Radio New Zealand International


6) PNG Simbu gavman i holim iet ol drought saplai

Updated 13 October 2015, 15:13 AEDT
Caroline Tiriman

Provinsal Gavman blong Simbu long Papua New Guinea itok emi holim iet ol saplai em National gavman ibin givim long helpim ol pipal bihaenim heve blong bikpla Sun na kol long kantri.

Despla toktok i kamap loong wankaen taem we wanpla Palaman memba blong Simbu na minista blong Education Nick Kuman ibin skelim na dilim ol kaikai igo long ol pipal blong en long wikend.

Simbu provins, wankaen olsem planti ol narapla ples long kantri ino bin kisim ren moa long fopla mun nau.

Despla drought i bagarapim planti gaden kaikai na mekim planti riva i drai.

Ol ripot i tok sampla pipal olsem ol Lapun na pikinini idai pinis long despla taem nogut.

Alphonse Kee ideputi Administrator long Simbu provins itokim Radio Australia olsem oli no dilim iet ol kaikai na ol narapla saplai igo long ol pipal long wonem despla taem nogut oa drought bai go hed long planti mun iet.ABC

7) Ol Vanuatu pipal imas stap isi: President itok

Updated 13 October 2015, 15:16 AEDT
Sam Seke

Toktok blong President Baldwin Lonsdale i bihaenim ol bikpla heve long wok politik emi go hed nau long kantri

President blong Vanuatu i askim ol pipol blong ripablik long stap isi na noken kamapim trabal taim em i wok long lukluk insait long isiu we i gohet nau ia blong givim pardon or marimari long ol 14 memba we kot ibin painim ol gilti long korapsan.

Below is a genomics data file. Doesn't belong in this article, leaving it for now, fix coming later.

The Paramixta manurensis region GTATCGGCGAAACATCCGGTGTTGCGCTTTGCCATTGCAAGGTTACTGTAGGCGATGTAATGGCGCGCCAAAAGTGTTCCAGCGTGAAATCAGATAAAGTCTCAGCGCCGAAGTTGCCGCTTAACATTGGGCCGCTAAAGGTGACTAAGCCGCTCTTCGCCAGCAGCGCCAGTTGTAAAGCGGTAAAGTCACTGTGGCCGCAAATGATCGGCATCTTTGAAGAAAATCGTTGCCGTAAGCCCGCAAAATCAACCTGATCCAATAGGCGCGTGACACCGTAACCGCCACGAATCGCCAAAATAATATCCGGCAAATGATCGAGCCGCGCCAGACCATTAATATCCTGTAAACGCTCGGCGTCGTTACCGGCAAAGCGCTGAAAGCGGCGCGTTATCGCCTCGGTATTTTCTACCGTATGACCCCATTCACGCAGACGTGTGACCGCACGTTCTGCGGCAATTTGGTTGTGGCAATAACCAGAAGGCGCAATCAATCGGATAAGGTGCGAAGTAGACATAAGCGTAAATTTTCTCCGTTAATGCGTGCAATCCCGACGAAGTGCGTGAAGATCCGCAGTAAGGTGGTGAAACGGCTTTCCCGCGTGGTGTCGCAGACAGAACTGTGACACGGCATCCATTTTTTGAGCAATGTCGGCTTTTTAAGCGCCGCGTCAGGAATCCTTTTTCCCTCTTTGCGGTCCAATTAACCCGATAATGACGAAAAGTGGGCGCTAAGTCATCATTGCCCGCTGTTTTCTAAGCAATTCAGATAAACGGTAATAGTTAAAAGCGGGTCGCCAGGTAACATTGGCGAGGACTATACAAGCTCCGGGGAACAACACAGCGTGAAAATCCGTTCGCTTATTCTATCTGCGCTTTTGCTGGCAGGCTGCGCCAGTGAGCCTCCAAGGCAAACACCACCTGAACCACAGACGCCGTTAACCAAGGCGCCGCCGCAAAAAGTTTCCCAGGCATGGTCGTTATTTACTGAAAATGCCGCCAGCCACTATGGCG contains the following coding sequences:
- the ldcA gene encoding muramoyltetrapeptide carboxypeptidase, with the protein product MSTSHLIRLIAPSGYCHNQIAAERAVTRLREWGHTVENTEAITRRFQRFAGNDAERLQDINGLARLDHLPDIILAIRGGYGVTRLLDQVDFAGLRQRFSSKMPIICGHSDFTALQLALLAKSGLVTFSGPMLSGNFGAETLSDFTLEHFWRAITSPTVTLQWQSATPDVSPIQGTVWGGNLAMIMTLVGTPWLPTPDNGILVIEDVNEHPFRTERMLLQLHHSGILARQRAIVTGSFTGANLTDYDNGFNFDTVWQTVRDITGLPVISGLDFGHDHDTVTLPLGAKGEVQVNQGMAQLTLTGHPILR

Long wiken, Spika we ibin Acting President, Marcellino Pipite ibin padonim em yet na ol arapela 13 memba we Supreme Kot ibin painim ol gilti long disisan blongen long Friday.

Aste Nait  President Baldwin Lonsdale i tok em ino wanbel long dispela pasin em Mr Pipite ibin mekim,  tasol em i no tok long rausim em oa nogat.

Narapela samting we Mr Pipite ibin wokim tu taim em i acting President, em long rausim pastem Ombudsman long wok blong en long  wanem em i tok em i no mekim  wok blongen gut.

Tasol Ombudsman Kalkot Mataskelekele i tok Mr Pipite ibin rong, na em i stap yet olsem Ombudsman.ABC


8a) Brèves du Pacifique – mardi 13 octobre 2015

Mis à jour 13 October 2015, 17:38 AEDT

Élodie Largenton

En Papouasie-Nouvelle-Guinée, Michael Somare quitte le parti de l’alliance nationale, le parti au pouvoir.

L’ancien Premier ministre a été poussé vers la sortie par ses collègues après avoir été approché par le chef de file de l’opposition, Don Polye, pour reprendre les rênes du pouvoir. L’opposition prépare une motion de défiance dans le but de renverser l’actuel Premier ministre, Peter O’Neill. Michael Somare avait été évincé par Peter O’Neill en 2011.
Al Jazeera n’ira pas enquêter à Nauru. Le groupe de presse qatarien était prêt à débourser 8 000 dollars pour tenter d’obtenir un visa de journaliste et réaliser un reportage sur le centre australien de rétention situé sur l’île. Après plusieurs mois de tentatives infructueuses, un journaliste d’Al Jazeera a réussi à entrer en contact avec les autorités nauruanes, qui lui ont fait savoir que sa demande serait rejetée. C’est en janvier 2014 que le gouvernement de Nauru avait décidé d’augmenter le prix d’un visa de journaliste de 3 900 %.
Les requins se sont éloignés des côtes de Nouvelle-Galles-du-Sud, en Australie. Depuis le début de l’année, ils semaient la panique dans le nord de l’État : un surfeur a été tué et dix autres personnes attaquées. Parmi les mesures mises en place par les autorités en août dernier, une opération de marquage des requins a permis d’apprendre que la menace s’était éloignée, les requins sont repartis au large.